Portfolio Manager Commentary

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The New Ireland Fund, Inc. Portfolio Manager Commentary Quarter Ending July 31, 2018

Performance Review

The New Ireland Fund Inc.'s (“Fund”) returns are summarized in the table below.

  Period to July 31, 2018

Benchmark* Return

IRL NAV Return

Net NAV Return Relative to Benchmark

  Quarter

-0.4%

-4.1%

-3.7%

  6 months

-3.8%

-7.6%

-3.8%

  1 year

+8.4%

-5.8%

-14.2%

  3 years

+6.6%

+4.1%

-2.5%

  5 years

+10.7%

+9.3%

-1.4%

  Since inception

+7.6%

+7.8%

+0.2%


*Benchmark is the ISEQ ex Bank of Ireland up to July 31, 2011, the ISEQ from August 1, 2011 up to July 30, 2015, combined with MSCI All Ireland Capped Index ("MSCI Ireland") from August 1, 2015.

Investment Overview

Portfolio
Performance wise the portfolio had a negative return for the quarter in absolute and relative terms and for the calendar YTD. The Irish market has struggled YTD and that was the case over the quarter also. In general, we would highlight the following reasons:

  • European equity markets have been underperformers with macro concerns that Europe is slowing as well as political spill over from Turkey and Italy;
  • Very strong evidence that global asset allocators allocated a lot of money away from European equities. ETF flows confirm this as well as survey evidence;
  • The lack of progress on Brexit negotiations appeared to affect sterling once more and sentiment deteriorated;
  • Stock market wise, economically sensitive stocks were generally under pressure because of the above. As we know the Irish stock market tends to have little by way of defensive stocks or sectors;
  • Stock specific names such as Ryanair and the banks have also weighed on the index and our portfolio. However, we remain confident on their fundamental outlook.

We do believe this to be a temporary challenging period for the market to make any headway, as reflected in our outlook later in this report.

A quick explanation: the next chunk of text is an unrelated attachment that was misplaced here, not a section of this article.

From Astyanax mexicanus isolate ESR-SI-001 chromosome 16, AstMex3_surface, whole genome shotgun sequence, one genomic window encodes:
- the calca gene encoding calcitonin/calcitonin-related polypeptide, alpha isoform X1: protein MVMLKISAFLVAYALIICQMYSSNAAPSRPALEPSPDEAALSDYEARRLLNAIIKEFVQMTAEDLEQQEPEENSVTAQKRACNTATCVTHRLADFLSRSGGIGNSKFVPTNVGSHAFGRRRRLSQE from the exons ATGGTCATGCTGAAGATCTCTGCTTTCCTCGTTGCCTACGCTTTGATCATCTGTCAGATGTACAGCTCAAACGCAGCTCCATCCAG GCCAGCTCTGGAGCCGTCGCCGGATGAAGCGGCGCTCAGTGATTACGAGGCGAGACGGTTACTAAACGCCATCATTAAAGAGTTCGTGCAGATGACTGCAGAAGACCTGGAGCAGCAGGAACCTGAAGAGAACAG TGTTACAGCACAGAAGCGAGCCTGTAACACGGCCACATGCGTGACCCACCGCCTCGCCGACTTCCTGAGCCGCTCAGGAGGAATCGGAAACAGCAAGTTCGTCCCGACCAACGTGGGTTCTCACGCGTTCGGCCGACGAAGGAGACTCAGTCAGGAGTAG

Top performers for the quarter were newly added names Covanta and Mincon Plc. Paddy Power was also a relative outperformer. Underperforming stocks were Malin Corp the specialist life sciences company as well as Hostelworld. Cyclical names such as the property companies and construction companies e.g. Saint Gobain were also underperformers.


  Quarter ending July 31, 2018   (MSCI Ireland -0.4%)

  Strongest portfolio returns

  Weakest portfolio returns

  Covanta Holding Corp

+22.6%

  Malin Corp PLC

-33.9%

  Mincon Group PLC

+14.4%

  Hostelworld PLC

-26.3%

  Paddy Power Betfair PLC

+10.8%

  Saint Gobain

-12.6%

  Origin Enterprises PLC

+9.5%

  UDG Healthcare

-12.3%

  Greencore Group PLC

+6.4%

  Ryanair PLC

-12.0%



Irish Economic Review

In the latest available data, for Q2 2018, Ireland's GDP grew by 10.0% relative to the same quarter of the previous year, while GNP grew by 9.4%. The performance of both measures has been consistently strong, though volatile, for some time. There are a range of other indicators which can be used to give us a good sense of what is happening in the economy.

Retail Sales
Retail sales have generally been very strong so far this year, with the most recent data showing a year-on-year growth rate of 7.0%, for June.

Consumer Confidence
Consumer confidence has generally been quite strong, helped by a very strong labor market and continued strength in residential real estate prices.



Business confidence
Business confidence has recovered quite well and has exceeded the level achieved in 2015.

Labor Market
There continues to be a steady trend downwards in unemployment. The unemployment rate has declined and stands at 5.1% (also July data), down from a peak of 16.0%. Ireland's unemployment rate is now substantially below the eurozone average.

Credit Growth
Credit to households and non-financial corporations is still growing very slowly. The overall pattern is that while growth remains strong, it is not being financed by debt. The non-financial corporate sector continues to reduce its indebtedness, as it has since 2009.

Government Finances
The government deficit is estimated to have been 0.3% of GDP in 2017, a 0.4% of GDP improvement relative to 2016. In the 2018 Budget, the government again forecast a very small deficit of just 0.1% of GDP, and forecast a return to balance by 2020.

All major credit rating agencies now rate Ireland in the "A" range.

“Brexit”
The decision of the UK to leave the European Union may have significant ramifications for the Irish economy. The scale of the negative impact is such that it is likely to be noticeable, but not dramatic. We estimate that growth may be 0.5% lower per year, which is relatively modest for an economy that is growing at a rate of more than 5% per annum.

Outlook: